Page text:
Muddling through Monoprinting

A collection of monoprintsI’ve been thinking of giving monoprinting a try for some time, but until this week it was one of the many things from a lengthening list that I’ve never quite got around to. However, earlier this week I fortuitously stumbled upon what turned out to be an extremely helpful and inspiring book on the monoprinting process at Liverpool Central Library – Monoprints for the artist by Roger Marsh.

That provided the stimulus for me to finally give it a go. What I’ve photographed here are the better results from two afternoons of experimentation. The process was one that didn’t come naturally to me, and it will take quite some practise to get anywhere near mastering, but I found it very exciting to be working with a totally new medium.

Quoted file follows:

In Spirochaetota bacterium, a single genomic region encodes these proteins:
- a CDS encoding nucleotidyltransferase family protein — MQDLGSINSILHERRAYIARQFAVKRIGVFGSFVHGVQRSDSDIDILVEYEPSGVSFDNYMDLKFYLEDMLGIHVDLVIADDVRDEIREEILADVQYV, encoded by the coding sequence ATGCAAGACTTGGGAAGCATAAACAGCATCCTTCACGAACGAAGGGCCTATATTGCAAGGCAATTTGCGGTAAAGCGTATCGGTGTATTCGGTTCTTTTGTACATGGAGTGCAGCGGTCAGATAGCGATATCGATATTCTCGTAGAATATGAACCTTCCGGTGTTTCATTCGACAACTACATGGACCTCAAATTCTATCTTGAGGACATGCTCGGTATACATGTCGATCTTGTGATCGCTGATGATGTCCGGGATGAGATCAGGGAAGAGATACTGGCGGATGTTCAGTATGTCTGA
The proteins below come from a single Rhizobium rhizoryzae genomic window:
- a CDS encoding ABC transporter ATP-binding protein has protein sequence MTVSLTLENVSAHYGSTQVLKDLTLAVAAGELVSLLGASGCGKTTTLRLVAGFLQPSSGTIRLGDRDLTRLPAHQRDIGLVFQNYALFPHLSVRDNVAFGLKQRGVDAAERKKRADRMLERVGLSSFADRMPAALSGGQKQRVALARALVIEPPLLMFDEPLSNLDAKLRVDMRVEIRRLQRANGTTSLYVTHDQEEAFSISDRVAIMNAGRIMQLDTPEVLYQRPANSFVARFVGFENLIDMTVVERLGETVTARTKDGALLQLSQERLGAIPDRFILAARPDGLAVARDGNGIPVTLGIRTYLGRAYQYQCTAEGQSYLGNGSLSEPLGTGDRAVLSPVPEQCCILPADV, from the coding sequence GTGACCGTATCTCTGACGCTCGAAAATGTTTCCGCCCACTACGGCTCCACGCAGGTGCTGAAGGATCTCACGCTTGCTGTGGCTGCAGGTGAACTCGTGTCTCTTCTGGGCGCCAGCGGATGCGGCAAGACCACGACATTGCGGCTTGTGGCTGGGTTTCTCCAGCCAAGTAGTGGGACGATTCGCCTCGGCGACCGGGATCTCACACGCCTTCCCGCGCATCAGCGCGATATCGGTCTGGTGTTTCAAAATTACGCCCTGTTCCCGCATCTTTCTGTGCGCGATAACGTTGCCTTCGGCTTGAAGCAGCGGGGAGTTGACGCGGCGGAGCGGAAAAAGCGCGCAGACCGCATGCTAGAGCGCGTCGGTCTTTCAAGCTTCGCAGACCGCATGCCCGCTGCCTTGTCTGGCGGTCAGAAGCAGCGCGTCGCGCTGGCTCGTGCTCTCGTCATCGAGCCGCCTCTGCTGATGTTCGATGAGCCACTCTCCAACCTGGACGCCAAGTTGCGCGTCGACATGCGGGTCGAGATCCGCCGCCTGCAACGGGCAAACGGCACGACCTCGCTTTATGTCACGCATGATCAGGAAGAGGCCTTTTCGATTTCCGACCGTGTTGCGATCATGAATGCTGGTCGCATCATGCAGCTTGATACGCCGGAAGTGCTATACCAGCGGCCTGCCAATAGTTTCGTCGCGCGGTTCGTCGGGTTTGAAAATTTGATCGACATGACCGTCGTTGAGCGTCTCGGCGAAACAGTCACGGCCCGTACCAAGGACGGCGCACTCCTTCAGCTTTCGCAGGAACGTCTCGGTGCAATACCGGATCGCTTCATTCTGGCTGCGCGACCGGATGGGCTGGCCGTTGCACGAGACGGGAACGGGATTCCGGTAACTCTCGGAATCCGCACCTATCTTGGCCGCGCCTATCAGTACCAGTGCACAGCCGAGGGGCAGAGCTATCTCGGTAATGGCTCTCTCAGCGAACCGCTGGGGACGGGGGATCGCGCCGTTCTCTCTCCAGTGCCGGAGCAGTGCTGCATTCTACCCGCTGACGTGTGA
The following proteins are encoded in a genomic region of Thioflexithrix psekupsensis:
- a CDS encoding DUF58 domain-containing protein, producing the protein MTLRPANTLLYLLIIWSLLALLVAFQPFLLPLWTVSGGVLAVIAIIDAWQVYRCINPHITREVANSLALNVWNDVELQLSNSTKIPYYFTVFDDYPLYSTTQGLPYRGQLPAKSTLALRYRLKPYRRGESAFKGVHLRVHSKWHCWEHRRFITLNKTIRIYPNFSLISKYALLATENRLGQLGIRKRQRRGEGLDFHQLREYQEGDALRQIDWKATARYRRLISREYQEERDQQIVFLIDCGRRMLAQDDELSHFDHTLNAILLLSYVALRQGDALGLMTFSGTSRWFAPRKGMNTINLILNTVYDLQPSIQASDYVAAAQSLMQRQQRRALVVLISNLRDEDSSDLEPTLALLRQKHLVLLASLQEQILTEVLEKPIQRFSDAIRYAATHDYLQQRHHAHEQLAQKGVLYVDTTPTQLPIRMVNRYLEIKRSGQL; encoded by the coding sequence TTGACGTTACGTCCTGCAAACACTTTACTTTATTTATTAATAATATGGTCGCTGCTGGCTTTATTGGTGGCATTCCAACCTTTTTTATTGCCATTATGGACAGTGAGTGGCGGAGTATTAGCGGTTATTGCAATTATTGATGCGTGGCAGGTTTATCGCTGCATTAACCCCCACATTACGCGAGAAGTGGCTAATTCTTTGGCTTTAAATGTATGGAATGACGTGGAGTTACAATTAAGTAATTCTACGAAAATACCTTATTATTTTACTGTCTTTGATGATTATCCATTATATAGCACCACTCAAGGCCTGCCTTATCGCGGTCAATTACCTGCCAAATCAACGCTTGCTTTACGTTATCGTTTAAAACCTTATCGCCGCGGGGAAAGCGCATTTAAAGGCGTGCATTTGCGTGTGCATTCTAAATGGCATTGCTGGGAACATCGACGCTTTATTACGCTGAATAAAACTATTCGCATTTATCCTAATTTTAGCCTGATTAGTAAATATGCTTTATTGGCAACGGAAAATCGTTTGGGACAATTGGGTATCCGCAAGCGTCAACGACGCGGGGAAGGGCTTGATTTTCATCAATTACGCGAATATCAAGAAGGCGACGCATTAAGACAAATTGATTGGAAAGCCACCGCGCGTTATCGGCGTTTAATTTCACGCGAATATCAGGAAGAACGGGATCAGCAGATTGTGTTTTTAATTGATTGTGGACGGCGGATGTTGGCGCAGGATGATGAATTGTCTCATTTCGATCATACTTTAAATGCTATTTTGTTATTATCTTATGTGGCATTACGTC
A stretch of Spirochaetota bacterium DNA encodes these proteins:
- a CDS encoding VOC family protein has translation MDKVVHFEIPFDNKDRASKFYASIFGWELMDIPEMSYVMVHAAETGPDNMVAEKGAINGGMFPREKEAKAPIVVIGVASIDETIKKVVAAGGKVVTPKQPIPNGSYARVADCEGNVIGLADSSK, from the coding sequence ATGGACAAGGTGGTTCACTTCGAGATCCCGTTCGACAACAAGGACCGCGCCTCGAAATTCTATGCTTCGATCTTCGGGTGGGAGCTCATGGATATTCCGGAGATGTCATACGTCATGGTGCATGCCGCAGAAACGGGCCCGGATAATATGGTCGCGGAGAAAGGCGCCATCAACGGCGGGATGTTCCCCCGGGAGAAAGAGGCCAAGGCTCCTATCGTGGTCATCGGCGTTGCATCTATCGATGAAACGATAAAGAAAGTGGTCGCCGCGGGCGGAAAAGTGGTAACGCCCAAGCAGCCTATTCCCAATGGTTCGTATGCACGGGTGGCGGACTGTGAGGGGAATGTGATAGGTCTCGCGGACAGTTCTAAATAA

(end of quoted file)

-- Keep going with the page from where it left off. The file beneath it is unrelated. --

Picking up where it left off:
There were many abject failures along the way, but it was very much a learning experience for me – experimenting with quantities of ink, testing different papers and mark-making tools, dabbling with colour and more. The prints here were those I was most happy with. All of them demonstrated the importance to this process of the happy accident.

Finesse and subject matter weren’t as important as just giving it a go; I drew the objects that happened to be in the vicinity of my workspace at the time that I found most visually appealing – a meerkat and gnome on respective sticks (garden ornaments), and a Chinese Lantern husk. Each print was made rapidly, with perhaps a little less care and attention to detail than I would have brought to a more traditional drawing.

Monoprinting reference

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